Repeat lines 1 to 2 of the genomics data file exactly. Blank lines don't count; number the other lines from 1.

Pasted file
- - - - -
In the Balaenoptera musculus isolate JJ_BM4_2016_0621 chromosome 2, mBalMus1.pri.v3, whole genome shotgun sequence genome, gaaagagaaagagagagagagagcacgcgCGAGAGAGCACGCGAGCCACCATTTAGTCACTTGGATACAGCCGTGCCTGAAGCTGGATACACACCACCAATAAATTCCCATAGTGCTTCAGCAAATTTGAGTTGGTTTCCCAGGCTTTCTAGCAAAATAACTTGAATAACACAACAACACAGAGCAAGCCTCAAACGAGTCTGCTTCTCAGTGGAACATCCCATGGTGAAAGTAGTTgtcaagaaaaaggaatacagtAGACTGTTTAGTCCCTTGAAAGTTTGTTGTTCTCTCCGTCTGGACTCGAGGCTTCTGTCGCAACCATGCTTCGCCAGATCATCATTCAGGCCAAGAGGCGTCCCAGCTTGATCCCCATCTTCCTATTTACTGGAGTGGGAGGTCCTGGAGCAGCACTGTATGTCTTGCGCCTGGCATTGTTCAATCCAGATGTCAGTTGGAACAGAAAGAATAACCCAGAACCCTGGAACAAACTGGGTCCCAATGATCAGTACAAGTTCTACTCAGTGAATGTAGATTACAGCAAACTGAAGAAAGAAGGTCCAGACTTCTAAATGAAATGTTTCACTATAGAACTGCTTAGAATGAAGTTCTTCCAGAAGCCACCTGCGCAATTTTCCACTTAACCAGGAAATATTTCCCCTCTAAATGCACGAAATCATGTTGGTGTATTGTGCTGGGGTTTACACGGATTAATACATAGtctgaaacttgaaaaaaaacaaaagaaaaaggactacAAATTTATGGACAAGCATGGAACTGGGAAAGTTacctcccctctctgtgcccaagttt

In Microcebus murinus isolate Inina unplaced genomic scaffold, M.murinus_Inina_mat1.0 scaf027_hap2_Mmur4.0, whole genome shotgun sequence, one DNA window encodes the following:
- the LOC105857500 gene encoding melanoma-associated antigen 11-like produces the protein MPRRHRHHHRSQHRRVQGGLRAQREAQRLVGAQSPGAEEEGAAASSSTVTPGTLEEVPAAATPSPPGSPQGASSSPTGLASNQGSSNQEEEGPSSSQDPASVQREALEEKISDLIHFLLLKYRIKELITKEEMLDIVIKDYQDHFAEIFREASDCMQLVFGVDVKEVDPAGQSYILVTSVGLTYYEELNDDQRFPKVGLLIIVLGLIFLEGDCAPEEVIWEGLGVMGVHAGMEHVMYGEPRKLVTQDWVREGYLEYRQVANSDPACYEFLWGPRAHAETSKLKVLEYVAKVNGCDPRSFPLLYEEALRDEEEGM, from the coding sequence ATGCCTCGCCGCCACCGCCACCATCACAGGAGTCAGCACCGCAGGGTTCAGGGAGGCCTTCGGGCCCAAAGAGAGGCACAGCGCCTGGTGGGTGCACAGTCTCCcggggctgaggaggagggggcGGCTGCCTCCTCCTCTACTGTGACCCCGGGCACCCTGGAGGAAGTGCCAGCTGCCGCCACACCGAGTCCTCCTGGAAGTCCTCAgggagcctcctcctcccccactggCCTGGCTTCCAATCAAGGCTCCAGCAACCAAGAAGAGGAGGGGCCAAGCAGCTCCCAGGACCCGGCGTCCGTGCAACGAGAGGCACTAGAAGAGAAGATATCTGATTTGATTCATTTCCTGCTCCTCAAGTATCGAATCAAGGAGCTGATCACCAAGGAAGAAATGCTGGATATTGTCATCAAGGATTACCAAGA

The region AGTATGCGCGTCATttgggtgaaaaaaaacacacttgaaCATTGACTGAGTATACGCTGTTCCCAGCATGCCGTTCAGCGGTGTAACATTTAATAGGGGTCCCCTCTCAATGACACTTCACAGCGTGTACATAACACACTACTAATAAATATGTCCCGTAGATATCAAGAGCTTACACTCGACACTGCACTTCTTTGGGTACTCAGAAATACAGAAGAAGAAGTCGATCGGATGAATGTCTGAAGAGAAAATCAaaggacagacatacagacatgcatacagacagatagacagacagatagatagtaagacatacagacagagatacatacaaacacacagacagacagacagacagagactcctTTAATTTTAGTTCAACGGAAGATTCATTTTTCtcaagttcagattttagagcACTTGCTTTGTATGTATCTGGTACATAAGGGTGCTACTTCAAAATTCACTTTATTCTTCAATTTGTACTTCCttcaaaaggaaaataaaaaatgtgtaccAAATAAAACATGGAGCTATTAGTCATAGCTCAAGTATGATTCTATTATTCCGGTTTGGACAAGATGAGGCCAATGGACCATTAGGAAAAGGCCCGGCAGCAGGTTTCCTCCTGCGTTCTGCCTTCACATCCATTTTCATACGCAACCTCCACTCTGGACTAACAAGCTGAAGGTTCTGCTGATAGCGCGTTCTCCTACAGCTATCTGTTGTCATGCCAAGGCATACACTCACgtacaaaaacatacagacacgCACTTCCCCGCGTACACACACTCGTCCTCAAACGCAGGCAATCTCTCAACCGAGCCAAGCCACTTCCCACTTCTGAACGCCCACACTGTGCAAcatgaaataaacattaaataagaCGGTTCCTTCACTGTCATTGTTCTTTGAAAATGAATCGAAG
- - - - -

In the Balaenoptera musculus isolate JJ_BM4_2016_0621 chromosome 2, mBalMus1.pri.v3, whole genome shotgun sequence genome, gaaagagaaagagagagagagagcacgcgCGAGAGAGCACGCGAGCCACCATTTAGTCACTTGGATACAGCCGTGCCTGAAGCTGGATACACACCACCAATAAATTCCCATAGTGCTTCAGCAAATTTGAGTTGGTTTCCCAGGCTTTCTAGCAAAATAACTTGAATAACACAACAACACAGAGCAAGCCTCAAACGAGTCTGCTTCTCAGTGGAACATCCCATGGTGAAAGTAGTTgtcaagaaaaaggaatacagtAGACTGTTTAGTCCCTTGAAAGTTTGTTGTTCTCTCCGTCTGGACTCGAGGCTTCTGTCGCAACCATGCTTCGCCAGATCATCATTCAGGCCAAGAGGCGTCCCAGCTTGATCCCCATCTTCCTATTTACTGGAGTGGGAGGTCCTGGAGCAGCACTGTATGTCTTGCGCCTGGCATTGTTCAATCCAGATGTCAGTTGGAACAGAAAGAATAACCCAGAACCCTGGAACAAACTGGGTCCCAATGATCAGTACAAGTTCTACTCAGTGAATGTAGATTACAGCAAACTGAAGAAAGAAGGTCCAGACTTCTAAATGAAATGTTTCACTATAGAACTGCTTAGAATGAAGTTCTTCCAGAAGCCACCTGCGCAATTTTCCACTTAACCAGGAAATATTTCCCCTCTAAATGCACGAAATCATGTTGGTGTATTGTGCTGGGGTTTACACGGATTAATACATAGtctgaaacttgaaaaaaaacaaaagaaaaaggactacAAATTTATGGACAAGCATGGAACTGGGAAAGTTacctcccctctctgtgcccaagttt

In Microcebus murinus isolate Inina unplaced genomic scaffold, M.murinus_Inina_mat1.0 scaf027_hap2_Mmur4.0, whole genome shotgun sequence, one DNA window encodes the following: